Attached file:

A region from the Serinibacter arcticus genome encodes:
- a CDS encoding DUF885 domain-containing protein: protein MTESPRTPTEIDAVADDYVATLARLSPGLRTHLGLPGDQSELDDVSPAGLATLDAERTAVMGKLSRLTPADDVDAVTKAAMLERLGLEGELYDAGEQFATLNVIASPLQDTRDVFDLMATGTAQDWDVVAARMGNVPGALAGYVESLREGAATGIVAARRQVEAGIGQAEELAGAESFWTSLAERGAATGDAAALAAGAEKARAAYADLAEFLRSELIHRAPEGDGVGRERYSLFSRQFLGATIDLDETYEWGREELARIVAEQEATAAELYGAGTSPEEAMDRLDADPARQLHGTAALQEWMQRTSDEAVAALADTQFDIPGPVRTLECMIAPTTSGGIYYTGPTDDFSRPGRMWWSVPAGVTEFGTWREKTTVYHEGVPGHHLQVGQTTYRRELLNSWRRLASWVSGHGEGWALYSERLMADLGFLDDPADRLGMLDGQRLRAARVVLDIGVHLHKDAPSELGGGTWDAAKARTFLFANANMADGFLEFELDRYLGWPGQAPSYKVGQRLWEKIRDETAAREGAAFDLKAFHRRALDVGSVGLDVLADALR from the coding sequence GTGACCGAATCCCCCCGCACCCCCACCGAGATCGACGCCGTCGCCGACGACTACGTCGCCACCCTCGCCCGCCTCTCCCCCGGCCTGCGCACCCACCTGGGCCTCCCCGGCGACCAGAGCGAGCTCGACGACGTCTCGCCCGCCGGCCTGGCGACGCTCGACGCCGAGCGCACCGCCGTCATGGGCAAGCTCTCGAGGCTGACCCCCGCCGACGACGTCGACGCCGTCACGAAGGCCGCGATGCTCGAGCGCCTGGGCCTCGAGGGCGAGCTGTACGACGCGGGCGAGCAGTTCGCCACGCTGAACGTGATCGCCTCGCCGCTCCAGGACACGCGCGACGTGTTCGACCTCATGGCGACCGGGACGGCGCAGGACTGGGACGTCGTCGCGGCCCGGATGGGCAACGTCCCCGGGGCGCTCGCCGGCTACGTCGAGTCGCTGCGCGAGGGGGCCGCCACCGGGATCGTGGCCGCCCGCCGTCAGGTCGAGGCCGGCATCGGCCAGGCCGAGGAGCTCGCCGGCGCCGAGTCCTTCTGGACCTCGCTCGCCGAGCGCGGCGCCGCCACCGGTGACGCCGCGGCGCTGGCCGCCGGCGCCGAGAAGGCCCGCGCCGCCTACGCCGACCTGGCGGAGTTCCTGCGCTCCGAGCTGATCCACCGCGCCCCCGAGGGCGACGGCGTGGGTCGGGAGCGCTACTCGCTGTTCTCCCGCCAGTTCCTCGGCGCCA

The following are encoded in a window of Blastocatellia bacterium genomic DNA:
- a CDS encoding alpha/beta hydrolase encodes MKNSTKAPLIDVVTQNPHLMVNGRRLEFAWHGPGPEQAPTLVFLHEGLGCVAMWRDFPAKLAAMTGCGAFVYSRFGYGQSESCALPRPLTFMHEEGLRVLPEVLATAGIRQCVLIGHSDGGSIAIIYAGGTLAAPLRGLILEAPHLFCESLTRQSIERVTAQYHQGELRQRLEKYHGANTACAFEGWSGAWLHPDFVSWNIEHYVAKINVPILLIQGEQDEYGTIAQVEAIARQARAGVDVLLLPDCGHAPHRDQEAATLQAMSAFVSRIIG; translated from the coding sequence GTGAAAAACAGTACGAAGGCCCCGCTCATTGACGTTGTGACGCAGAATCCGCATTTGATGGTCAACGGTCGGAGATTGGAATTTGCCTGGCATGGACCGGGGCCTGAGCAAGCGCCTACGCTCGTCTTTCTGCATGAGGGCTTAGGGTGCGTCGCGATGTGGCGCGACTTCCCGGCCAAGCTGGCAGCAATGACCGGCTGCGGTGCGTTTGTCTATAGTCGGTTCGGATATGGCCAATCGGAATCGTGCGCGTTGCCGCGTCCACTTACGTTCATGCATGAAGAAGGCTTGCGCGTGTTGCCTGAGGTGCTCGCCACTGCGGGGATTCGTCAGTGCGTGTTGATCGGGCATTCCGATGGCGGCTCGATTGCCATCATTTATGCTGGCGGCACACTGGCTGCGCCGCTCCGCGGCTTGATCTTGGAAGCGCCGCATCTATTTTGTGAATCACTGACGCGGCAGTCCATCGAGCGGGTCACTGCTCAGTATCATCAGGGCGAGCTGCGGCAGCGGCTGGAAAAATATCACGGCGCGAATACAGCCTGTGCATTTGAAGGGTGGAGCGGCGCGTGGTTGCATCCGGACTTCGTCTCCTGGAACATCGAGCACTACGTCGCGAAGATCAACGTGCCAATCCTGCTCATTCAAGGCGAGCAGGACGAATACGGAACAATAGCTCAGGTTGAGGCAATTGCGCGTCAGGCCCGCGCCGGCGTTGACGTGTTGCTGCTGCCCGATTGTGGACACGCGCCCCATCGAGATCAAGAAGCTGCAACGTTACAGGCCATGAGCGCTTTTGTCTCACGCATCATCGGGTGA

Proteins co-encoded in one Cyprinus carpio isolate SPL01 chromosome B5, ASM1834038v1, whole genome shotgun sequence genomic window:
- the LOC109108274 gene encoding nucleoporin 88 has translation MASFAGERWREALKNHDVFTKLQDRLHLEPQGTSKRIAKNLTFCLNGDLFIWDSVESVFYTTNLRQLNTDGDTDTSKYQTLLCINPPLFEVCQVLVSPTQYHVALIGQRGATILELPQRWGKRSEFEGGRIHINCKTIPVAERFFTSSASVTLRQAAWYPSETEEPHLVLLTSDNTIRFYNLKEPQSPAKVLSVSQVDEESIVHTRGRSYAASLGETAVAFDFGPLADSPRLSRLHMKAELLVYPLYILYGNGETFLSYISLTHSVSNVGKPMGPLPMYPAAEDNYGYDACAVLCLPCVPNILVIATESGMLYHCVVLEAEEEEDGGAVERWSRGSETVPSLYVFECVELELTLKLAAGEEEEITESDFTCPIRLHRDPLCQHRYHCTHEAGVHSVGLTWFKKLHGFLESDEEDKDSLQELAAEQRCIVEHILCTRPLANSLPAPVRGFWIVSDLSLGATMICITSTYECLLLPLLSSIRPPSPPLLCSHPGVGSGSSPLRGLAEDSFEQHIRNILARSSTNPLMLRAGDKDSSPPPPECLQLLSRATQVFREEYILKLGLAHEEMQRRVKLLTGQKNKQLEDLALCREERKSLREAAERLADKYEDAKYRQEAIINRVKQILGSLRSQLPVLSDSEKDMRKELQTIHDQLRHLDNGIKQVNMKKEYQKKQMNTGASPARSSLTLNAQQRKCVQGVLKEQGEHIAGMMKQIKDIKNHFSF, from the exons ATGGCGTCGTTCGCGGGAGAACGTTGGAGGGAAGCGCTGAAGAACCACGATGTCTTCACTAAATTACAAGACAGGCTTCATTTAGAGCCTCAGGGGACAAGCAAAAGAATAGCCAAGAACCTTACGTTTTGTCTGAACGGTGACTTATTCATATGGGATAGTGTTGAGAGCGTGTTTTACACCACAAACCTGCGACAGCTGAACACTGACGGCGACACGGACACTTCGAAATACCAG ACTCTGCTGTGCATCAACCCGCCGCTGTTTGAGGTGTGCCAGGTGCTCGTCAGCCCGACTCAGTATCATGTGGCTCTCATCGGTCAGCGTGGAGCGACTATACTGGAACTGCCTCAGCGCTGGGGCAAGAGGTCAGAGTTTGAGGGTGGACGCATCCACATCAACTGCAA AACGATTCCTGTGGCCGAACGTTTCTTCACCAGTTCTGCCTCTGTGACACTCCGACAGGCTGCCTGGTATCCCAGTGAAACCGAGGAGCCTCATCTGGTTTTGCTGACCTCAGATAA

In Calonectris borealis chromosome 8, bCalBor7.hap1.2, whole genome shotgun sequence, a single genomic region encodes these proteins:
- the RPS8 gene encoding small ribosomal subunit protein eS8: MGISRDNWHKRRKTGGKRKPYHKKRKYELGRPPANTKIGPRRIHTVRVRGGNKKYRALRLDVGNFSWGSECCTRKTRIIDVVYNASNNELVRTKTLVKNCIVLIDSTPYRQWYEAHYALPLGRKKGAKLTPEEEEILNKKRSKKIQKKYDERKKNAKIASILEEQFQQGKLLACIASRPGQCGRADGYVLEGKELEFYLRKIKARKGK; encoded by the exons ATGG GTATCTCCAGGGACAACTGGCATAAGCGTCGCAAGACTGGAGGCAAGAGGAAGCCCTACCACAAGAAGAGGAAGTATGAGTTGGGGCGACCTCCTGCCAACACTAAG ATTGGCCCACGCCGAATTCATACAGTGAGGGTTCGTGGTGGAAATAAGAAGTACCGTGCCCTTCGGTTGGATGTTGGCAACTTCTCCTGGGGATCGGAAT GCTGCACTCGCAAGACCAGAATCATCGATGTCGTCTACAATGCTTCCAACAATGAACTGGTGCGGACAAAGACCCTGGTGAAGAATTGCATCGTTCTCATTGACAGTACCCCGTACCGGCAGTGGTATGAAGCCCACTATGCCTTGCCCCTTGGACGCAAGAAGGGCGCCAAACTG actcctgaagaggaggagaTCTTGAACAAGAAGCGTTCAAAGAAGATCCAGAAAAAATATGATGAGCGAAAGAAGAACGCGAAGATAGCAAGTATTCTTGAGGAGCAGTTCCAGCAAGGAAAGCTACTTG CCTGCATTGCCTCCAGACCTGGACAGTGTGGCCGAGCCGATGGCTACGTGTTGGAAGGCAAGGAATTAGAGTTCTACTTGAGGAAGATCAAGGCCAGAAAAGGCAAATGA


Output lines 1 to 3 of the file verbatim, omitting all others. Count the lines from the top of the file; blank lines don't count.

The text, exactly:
A region from the Serinibacter arcticus genome encodes:
- a CDS encoding DUF885 domain-containing protein: protein MTESPRTPTEIDAVADDYVATLARLSPGLRTHLGLPGDQSELDDVSPAGLATLDAERTAVMGKLSRLTPADDVDAVTKAAMLERLGLEGELYDAGEQFATLNVIASPLQDTRDVFDLMATGTAQDWDVVAARMGNVPGALAGYVESLREGAATGIVAARRQVEAGIGQAEELAGAESFWTSLAERGAATGDAAALAAGAEKARAAYADLAEFLRSELIHRAPEGDGVGRERYSLFSRQFLGATIDLDETYEWGREELARIVAEQEATAAELYGAGTSPEEAMDRLDADPARQLHGTAALQEWMQRTSDEAVAALADTQFDIPGPVRTLECMIAPTTSGGIYYTGPTDDFSRPGRMWWSVPAGVTEFGTWREKTTVYHEGVPGHHLQVGQTTYRRELLNSWRRLASWVSGHGEGWALYSERLMADLGFLDDPADRLGMLDGQRLRAARVVLDIGVHLHKDAPSELGGGTWDAAKARTFLFANANMADGFLEFELDRYLGWPGQAPSYKVGQRLWEKIRDETAAREGAAFDLKAFHRRALDVGSVGLDVLADALR from the coding sequence GTGACCGAATCCCCCCGCACCCCCACCGAGATCGACGCCGTCGCCGACGACTACGTCGCCACCCTCGCCCGCCTCTCCCCCGGCCTGCGCACCCACCTGGGCCTCCCCGGCGACCAGAGCGAGCTCGACGACGTCTCGCCCGCCGGCCTGGCGACGCTCGACGCCGAGCGCACCGCCGTCATGGGCAAGCTCTCGAGGCTGACCCCCGCCGACGACGTCGACGCCGTCACGAAGGCCGCGATGCTCGAGCGCCTGGGCCTCGAGGGCGAGCTGTACGACGCGGGCGAGCAGTTCGCCACGCTGAACGTGATCGCCTCGCCGCTCCAGGACACGCGCGACGTGTTCGACCTCATGGCGACCGGGACGGCGCAGGACTGGGACGTCGTCGCGGCCCGGATGGGCAACGTCCCCGGGGCGCTCGCCGGCTACGTCGAGTCGCTGCGCGAGGGGGCCGCCACCGGGATCGTGGCCGCCCGCCGTCAGGTCGAGGCCGGCATCGGCCAGGCCGAGGAGCTCGCCGGCGCCGAGTCCTTCTGGACCTCGCTCGCCGAGCGCGGCGCCGCCACCGGTGACGCCGCGGCGCTGGCCGCCGGCGCCGAGAAGGCCCGCGCCGCCTACGCCGACCTGGCGGAGTTCCTGCGCTCCGAGCTGATCCACCGCGCCCCCGAGGGCGACGGCGTGGGTCGGGAGCGCTACTCGCTGTTCTCCCGCCAGTTCCTCGGCGCCA

The following are encoded in a window of Blastocatellia bacterium genomic DNA: